6 A. Yes.

7 Q. Therefore, could one conclude that there would never be a

8 jurisdictional lacuna or gap, particularly in the nature of crimes such as

9 war crimes 141, 142, 143, 144, under the criminal statute, when it came to

10 at least reporting these crimes and eventually prosecuting them?

11 MR. JONES: Sorry, I do object to that question as being, A,

12 leading and, B, trying to elicit opinion evidence by someone who isn't an

13 expert.

14 MS. SELLERS: Let me rephrase the question.

15 JUDGE AGIUS: Yes, Ms. Sellers.


17 Q. Judge Tankic, was there a jurisdictional gap, meaning therefore

18 lack of jurisdiction, during a certain time period as it pertained to war

19 crimes under the Penal Code?

20 A. No.

21 Q. Was the territory of Srebrenica, therefore, always covered by some

22 legal court and prosecutor's office that had jurisdiction over war crimes?

23 A. Yes, apart from the objective difficulties.

24 Q. Now, exactly addressing some of those objective difficulties, the

25 ability to convey information, would you see that as being different from

Page 5756

1 the ability to ensure that a court proceeding, such as a trial, took

2 place?

3 A. If there was blockade, they could only try to secure evidence and

4 other things at the time and wait for a more favourable moment to report

5 that.

6 Q. And would those have been reasonable, reasonable means and steps

7 to take in the absence of more -- a more facilitated manner of

8 communication, when war crimes are --

9 MR. JONES: Again, that's asking for opinion evidence, whether

10 it's reasonable or not. I don't think this witness is in a position to

11 answer that sort of question.

12 JUDGE AGIUS: Objection sustained.


14 Q. Judge Tankic, as a judge, would proper steps have been to at least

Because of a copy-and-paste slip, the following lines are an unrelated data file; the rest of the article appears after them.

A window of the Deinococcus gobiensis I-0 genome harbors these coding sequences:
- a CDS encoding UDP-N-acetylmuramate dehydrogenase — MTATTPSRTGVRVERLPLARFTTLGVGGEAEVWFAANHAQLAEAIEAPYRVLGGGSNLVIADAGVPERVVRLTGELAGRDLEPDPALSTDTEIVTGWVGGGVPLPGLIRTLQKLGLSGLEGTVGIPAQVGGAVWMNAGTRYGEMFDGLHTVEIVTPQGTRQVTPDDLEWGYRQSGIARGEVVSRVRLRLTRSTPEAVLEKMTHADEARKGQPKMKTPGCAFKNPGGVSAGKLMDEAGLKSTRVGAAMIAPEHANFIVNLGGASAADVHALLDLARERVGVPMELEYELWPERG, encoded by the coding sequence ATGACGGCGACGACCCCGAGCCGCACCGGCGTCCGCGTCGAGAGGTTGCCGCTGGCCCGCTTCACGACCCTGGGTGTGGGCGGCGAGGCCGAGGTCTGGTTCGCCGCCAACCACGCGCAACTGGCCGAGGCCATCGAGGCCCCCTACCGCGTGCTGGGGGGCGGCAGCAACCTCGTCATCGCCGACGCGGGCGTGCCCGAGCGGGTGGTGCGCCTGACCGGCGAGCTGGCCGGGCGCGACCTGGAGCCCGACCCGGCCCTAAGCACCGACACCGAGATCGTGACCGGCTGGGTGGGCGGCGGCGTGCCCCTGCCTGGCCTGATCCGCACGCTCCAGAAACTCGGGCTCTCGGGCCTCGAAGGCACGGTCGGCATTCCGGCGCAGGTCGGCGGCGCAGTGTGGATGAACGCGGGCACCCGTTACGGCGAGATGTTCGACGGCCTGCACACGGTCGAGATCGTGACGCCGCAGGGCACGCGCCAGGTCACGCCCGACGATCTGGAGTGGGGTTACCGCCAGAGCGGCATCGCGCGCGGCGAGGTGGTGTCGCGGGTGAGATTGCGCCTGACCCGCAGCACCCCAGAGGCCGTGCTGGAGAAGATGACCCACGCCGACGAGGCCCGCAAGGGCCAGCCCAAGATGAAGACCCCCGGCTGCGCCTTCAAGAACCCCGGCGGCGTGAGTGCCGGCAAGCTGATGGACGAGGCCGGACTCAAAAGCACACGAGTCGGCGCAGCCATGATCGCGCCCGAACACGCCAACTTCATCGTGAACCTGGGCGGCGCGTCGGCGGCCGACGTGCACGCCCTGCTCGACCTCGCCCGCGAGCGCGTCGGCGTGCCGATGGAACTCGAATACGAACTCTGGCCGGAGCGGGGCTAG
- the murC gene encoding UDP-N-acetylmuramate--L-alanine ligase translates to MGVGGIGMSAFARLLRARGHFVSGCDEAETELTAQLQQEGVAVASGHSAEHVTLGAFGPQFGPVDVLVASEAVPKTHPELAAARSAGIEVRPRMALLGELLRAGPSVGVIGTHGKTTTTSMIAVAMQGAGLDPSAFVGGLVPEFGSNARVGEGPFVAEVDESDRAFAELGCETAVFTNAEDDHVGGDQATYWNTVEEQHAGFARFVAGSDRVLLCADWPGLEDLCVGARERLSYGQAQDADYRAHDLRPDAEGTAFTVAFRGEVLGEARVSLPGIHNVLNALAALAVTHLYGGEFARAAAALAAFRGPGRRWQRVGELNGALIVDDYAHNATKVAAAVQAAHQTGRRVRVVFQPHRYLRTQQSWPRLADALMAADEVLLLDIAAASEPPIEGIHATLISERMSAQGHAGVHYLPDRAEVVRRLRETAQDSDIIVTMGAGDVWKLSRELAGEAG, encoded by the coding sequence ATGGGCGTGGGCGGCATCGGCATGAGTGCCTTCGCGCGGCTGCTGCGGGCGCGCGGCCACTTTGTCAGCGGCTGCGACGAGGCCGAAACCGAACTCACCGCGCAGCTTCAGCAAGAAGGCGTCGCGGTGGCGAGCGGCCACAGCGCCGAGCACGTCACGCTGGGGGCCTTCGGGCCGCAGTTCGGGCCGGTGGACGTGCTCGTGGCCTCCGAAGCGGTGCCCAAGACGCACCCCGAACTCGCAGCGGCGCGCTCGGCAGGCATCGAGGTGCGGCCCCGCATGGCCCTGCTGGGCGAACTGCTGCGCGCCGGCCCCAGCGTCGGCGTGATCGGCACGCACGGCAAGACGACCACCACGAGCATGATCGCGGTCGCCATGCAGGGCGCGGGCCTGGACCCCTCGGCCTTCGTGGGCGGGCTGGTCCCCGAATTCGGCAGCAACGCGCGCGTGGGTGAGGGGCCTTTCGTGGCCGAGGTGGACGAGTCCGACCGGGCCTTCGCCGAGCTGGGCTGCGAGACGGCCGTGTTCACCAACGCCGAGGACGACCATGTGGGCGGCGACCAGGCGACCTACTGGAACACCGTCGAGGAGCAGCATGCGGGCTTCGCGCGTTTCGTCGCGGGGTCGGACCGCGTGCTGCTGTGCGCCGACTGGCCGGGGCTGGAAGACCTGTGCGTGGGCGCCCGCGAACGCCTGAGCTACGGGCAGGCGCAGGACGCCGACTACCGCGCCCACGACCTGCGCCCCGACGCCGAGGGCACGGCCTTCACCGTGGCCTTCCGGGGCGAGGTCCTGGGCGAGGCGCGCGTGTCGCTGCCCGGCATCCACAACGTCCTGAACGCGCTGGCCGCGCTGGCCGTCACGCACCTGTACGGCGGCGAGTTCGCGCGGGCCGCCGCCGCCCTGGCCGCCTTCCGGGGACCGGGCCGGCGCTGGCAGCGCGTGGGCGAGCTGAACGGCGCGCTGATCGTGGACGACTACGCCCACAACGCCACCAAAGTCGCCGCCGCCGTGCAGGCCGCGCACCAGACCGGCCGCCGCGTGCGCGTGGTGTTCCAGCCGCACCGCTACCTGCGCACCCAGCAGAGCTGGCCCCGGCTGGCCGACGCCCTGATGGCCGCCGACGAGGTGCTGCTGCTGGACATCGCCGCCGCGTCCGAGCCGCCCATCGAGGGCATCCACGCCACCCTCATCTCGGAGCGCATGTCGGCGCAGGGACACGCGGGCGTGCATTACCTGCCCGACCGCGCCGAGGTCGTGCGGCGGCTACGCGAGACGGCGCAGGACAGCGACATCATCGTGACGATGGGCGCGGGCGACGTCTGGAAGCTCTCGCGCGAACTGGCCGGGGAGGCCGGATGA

15 attempt to secure the crime scene, secure evidence, and secure the person

16 before a prosecutor could take further steps of initiating an

17 investigation?

18 A. Yes, this is in accordance with the law.

19 Q. Judge Tankic, prior to the establishment of the public

20 prosecutor's office in Srebrenica in 1993, in June of 1993, would it,

21 therefore, have been appropriate for any organ or any person who was aware

22 that war crimes had been committed to keep paperwork, either in their own

23 office or to convey them directly to the district military prosecutor?

24 MR. JONES: I'm sorry, I don't want to be objecting the whole

25 time, but all of these questions are both leading and seeking to elicit

Page 5757

1 evidence. If he's being asked -- if Judge Tankic is being asked what did

2 the law provide, then that's fine. If he's being asked something which he

3 has experience of, then that's fine. But it seems to be going to a string

4 of questions, saying what would reasonable steps be. And apart from

5 anything else, it is usurping Your Honours' function, with respect, as to

6 what reasonable steps should be taken by someone in any given situation.

7 JUDGE AGIUS: Mr. Jones, I thank you for your observation, and you

8 notice -- you must have noticed that I upheld your previous objection, but